The Disadvantage of Twitter and Facebook
5:15 PM Tuesday September 8, 2009
by Michael Schrage | Comments (51)
A single question haunts me as I write this:
Will you forward this post to someone you respect?
Every day, people I like and respect — and quite a few I don’t — take a quick moment of their digital time to forward me an article, a blog post, a link, a chart, a URL, a review, a YouTube Q&A that they think I will find of interest. I confess I’m frequently astonished — both pleasantly and not — by who sends me what. When more than two people send me the same thing, I know to pay attention. And furthermore, at least twice a week, these “forwards” trigger something that I will pursue or even change my schedule in order to do. “Forwards” are that useful. I’m happy to get them and I remember who sent them.
I send them too, and whenever browsing online, I always make the effort to find and forward at least a couple of compelling clips and links to colleagues and clients. I want them to know that, not only am I thinking of them but, I’m also constructively acting on those thoughts. I want them to be pleased, grateful, and impressed. An immediate call or exclamatory “Thanks!” in response is a clear “win.” People should feel confident that I’m literally and figuratively looking out for them. That feeling should be core to my “brand.”
Yes, I know that Facebook and other social networking platforms change the posting paradigm and render practices like forwarding a digital anachronism. Perhaps. The real issue here is not the act of forwarding or receiving forwards but the challenge of creative customization. To the extent that posting something on a Wall or a stream or a blog is undifferentiated “broadcasting” rather than a one-to-one exchange, something important is missing. As much as I admire the socialnets, there’s something about the personal quality of the forward — the set-up, the introduction, the annotation, etc. — that makes me feel special when I get one and makes me feel clever when I send one.
I like those feelings, sure; but it’s also good business practice.
Managing communities of colleagues and clients via digital media will come to further dominate our workplace efforts, and smart managers will hone their “forwarding quotient”—their FQ. Unlike mass tweeting, this one-to-one “customized” communication strikes me as a superior business and personal practice. It forces me to be empathetic, anticipatory, and aware. It makes me more sensitive to individual perceptions and needs. And I get feedback telling me how aware and helpful I really am. I even create virtual histories of “forwards” that I can audit, review, and rethink. Imagine if more managers developed these skills.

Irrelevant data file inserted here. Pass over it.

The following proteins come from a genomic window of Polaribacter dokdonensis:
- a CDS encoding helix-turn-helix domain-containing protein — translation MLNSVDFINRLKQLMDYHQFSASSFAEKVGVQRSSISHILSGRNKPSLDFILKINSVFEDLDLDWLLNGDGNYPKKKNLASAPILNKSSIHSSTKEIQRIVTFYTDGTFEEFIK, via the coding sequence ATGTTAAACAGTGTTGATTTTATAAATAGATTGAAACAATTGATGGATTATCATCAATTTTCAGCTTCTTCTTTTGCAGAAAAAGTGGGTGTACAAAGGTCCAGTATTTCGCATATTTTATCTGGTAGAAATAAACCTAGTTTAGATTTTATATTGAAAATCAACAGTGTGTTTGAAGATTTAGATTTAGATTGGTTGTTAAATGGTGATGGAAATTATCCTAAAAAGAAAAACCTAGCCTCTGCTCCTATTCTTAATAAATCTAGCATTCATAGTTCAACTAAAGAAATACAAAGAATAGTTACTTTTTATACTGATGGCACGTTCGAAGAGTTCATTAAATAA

There’s no simpler, faster or easier way to appear professionally smart and personally attentive than being forward-oriented. Between BlackBerries, iPhones, Google, and Bing, finding and forwarding the goods has gone from technical nuisance to self-disciplined choice. Folks with high FQs are people clever enough to send links and text that make their recipients eagerly look forward to them. Senders build their brands as individuals exquisitely attuned both to the growing wealth of useful information and what their clients/customers/colleagues might need to know. If there’s a quicker or more cost-effective way to make yourself look thoughtfully relevant to people or prospects who matter, I’ve yet to come across it. (Though it can also make you look painfully self-indulgent. Who doesn’t have an idiot colleague or acquaintance who can’t resist forwarding jokes, YouTube videos of kittens, or bilious political commentary? That’s interpersonal brand-building of a different sort.)
As I review my sent mail over the last two years, I estimate I’ve forwarded an average of five items a business day — or roughly 100 a month. When I examine who they were (largely) sent to and the relationships we have, I’d have to say that — on a value-per-unit-time basis — “forwarding” ranks as one of my most productive behaviors either online or off.
You might consider conducting a similar “traffic analysis” and “content review” of your own mailboxes. Do you know your FQ? What’s the FQ of the top five folks forwarding to you? Wouldn’t it be great to have a metric that tracked which of your forwards were forwarded?
And most of all, I’m dying to know: Will you forward this post to someone you respect?
A researcher at MIT Sloan School’s Center for Digital Business and a visiting fellow at the Imperial College Business School, Michael Schrage is the author of Serious Play and the forthcomingGetting Beyond Ideas. His research focuses on the behavioral economics of innovation through models, prototypes, simulations and experiments.